GO parking lot expansion has some residents thinking 'about moving for sure'
Metrolinx not doing enough to inform homeowners near lot in Streetsville, residents say
Some homeowners in Streetsville are speaking out about a plan to expand the parking lot at the local GO Transit station, saying Metrolinx hasn't given them enough information about the impact the project will have on their properties.
Metrolinx announced the addition of 250 new parking spaces at the station in August, which will bring the total number of parking spots close to 1,700.
But the expanding lot is getting a little too close for comfort for homeowners who live near the lot on Princess Street.
"I've really thought about moving for sure. It's going to change the appearance of my yard," said Jeff Cooper, who says he didn't expect the train station to expand so much, so fast over the 15 years he's lived in Streetsville.
"So they're going to clear-cut all my trees that I've had there for 15 years because it's not my property," said Cooper.
Homeowners who live closest to the lot received notices in November warning of vibrations during construction and offering to arrange house inspections at no cost to them. The inspections would make sure the homes are stable enough to withstand the vibrations.
Joseph Limbo said he too would have appreciated more detail and more time to go over the impacts of the new lot.
"Every time my wife called, we haven't been given the proper information ... that we want before we agree to have an inspector come and look over our property."
Limbo is also worried about the safety of his family.
"I have young kids. If they're going to be playing around amongst people fighting over parking spots, driving though here to get to the GO train, I can only imagine how it's going to be."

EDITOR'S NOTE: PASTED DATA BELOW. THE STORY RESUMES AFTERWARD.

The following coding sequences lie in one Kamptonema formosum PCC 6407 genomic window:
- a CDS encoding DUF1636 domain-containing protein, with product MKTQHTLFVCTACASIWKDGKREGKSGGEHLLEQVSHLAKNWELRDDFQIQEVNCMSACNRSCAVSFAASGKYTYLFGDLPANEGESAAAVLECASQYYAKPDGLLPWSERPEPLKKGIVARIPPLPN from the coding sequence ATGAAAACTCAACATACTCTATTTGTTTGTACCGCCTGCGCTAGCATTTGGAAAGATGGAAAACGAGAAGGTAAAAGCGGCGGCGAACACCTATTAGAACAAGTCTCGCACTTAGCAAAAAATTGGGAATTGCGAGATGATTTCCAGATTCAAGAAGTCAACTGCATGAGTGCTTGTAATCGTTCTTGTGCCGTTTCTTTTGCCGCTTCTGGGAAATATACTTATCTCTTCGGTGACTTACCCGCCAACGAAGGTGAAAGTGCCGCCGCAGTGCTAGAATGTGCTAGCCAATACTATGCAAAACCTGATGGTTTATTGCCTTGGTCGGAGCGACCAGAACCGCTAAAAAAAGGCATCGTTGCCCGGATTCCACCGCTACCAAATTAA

'They're not the nice little warm and fuzzy partners we're looking for'
Mississauga city councillor George Carlson is taking the duty of informing the public into his own hands, saying an announcement and photo-op four months ago didn't cut it.
"Not everybody follows rail activity that closely," he told CBC Toronto.
Carlson, like other residents, says he was left with scant details about the plan. They came in the form of a flyer in late November.
I have yet to see any of the designs for it," said Carlson, who is most concerned about the setbacks should Metrolinx decide to build a parking structure, like a garage, to accommodate the remaining 150 spaces promised in the project.
"I'd like to get the details before they start digging ... I noticed they're down there trimming trees already."
With rail running from one end of Streetsville to the other, Carlson has dealt with federal and provincial projects many times before. Whether it's a CP Rail or Metrolinx project, he says, they have the same way of doing things: have engineers distribute flyers and call it due diligence.
"God bless them but sometimes they're a little shy on the public outreach. They're not the nice little warm and fuzzy partners we're looking for."
Since Metrolinx doesn't need municipal permission to go ahead with a project, Carlson says he'll do everything he can to be a part of the design conversation — something he thinks requires local knowledge.
'You can't get quieter neighbours than parked cars'
The Liberal MPP for Mississauga-Streetsville, Bob Delaney, tells CBC Toronto his office hasn't received one public complaint.
Delaney says he understands the concerns of the residents closest to the lot but, with the addition of two new trains on the Milton line, the demand for transit wins.
"The thing that drives the 905 is growth. Besides, you can't get quieter neighbours than parked cars."
In a statement to CBC Toronto, Metrolinx says it has been fielding the residents' concerns.
"As part of the project and in response to issues residents have experienced, we are replacing wood fencing behind some properties with a pre-cast concrete wall to reduce noise from the corridor," wrote Alex Burke,
Metrolinx's senior adviser of media relations.
Metrolinx also insisted it will providing updates throughout the project, which is scheduled to wrap up in 2018.